While stem cell-based optogenetic technology represents a significant advancement for regulating the physiological state of transplantable cells, significant challenges still exist for its application. For instance, ChR2 expression level, light intensity, and cellular RMP may all affect the fidelity of light-induced AP firing in individual cells [12, 18]. We have attempted to circumvent one of those issues by creating a cell line with relatively uniform ChR2 expression. While expression increased with developmental age, the variability of ChR2-induced currents was significantly decreased compared with transient infection at each time point tested and most could respond to light intensities consistent with previous reports in rodent neurons [16, 18]. Thus, a clonal stem cell line offers a source of human neurons with predictable functional responses to light stimulation.
We would like to thank Laura Stenton, Kyle Mangan, and Matthew Jones for technical assistance with acute slice recordings, Baoyang Hu for assistance with animal transplantation, and Thomas Richner for assistance with the LED stimulation device and light monitoring. The project was supported by NINDS, NS045926 and NS057778, and partly by a core grant to the Waisman Center from the National Institute of Child Health and Human Development (P30 HD03352). Austin Johnson was supported by Rath Distinguished Graduate Student Fellowship.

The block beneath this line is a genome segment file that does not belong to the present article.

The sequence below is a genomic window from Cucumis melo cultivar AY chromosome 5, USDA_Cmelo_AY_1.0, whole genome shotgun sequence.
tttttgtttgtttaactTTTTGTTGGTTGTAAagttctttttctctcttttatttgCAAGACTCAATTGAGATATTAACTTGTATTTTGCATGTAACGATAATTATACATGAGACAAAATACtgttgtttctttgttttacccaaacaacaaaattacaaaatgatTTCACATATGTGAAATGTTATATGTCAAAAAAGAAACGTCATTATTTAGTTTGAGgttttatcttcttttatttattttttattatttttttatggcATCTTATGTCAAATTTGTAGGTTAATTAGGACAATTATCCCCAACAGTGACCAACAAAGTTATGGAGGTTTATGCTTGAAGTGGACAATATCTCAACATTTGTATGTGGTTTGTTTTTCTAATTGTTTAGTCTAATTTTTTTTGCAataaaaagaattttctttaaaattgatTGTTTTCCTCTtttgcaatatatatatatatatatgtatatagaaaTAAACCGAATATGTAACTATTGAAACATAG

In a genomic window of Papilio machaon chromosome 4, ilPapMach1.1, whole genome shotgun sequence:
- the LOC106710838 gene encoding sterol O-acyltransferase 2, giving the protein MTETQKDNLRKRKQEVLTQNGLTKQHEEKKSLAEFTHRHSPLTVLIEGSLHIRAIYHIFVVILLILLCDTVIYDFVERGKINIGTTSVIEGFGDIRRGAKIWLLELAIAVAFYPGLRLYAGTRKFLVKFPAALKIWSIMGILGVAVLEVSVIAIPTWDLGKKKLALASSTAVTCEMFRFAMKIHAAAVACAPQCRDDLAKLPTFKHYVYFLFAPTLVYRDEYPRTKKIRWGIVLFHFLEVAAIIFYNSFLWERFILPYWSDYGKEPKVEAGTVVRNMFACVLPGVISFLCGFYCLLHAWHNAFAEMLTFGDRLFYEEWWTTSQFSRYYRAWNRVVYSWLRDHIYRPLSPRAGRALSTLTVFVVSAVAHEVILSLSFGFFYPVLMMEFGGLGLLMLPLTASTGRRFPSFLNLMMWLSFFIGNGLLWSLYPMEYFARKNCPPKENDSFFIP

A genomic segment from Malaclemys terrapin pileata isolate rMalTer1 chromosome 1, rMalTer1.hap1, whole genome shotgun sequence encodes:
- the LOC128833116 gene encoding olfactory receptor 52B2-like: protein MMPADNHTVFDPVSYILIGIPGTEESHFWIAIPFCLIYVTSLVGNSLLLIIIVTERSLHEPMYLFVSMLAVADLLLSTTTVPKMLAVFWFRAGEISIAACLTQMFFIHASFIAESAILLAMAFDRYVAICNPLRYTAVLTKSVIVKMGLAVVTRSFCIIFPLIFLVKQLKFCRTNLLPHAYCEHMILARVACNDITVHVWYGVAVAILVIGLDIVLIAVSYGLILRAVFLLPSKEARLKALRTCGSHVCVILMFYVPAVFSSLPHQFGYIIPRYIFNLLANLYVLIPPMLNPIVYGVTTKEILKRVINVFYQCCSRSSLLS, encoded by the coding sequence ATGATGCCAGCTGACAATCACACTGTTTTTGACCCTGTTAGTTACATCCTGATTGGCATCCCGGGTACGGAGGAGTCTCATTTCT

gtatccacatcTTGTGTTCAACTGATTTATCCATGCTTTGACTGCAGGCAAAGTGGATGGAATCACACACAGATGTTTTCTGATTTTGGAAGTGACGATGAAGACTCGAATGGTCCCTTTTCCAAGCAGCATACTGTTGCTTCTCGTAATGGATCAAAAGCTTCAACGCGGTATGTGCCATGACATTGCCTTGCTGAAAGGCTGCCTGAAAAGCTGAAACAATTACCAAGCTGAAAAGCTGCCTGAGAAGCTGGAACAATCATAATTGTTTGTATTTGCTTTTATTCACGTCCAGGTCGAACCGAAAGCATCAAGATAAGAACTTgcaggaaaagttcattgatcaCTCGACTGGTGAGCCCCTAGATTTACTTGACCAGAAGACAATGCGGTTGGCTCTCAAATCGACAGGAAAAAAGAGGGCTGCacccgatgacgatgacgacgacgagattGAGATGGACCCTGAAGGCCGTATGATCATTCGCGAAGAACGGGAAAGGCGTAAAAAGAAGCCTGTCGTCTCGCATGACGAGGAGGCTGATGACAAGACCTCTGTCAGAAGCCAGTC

The project was supported by NINDS, NS045926 and NS057778, and partly by a core grant to the Waisman Center from the National Institute of Child Health and Human Development (P30 HD03352).
Jason P. Weick: Conception and design, collection and/or assembly of data, data analysis, manuscript writing, final approval of manuscript
M. Austin Johnson: Conception and design, collection and/or assembly of data, manuscript writing, final approval of manuscript
Steven P. Skroch: Provision of study material, data analysis and interpretation, final approval of manuscript
Justin C. Williams: Provision of study material, final approval of manuscript
Karl Deisseroth: Provision of study material, final approval of manuscript
Su-Chun Zhang: Conception and design, financial support, data analysis and interpretation, manuscript writing, final approval of manuscript
DISCLOSURE OF POTENTIAL CONFLICTS OF INTEREST
The authors indicate no potential conflicts of interest.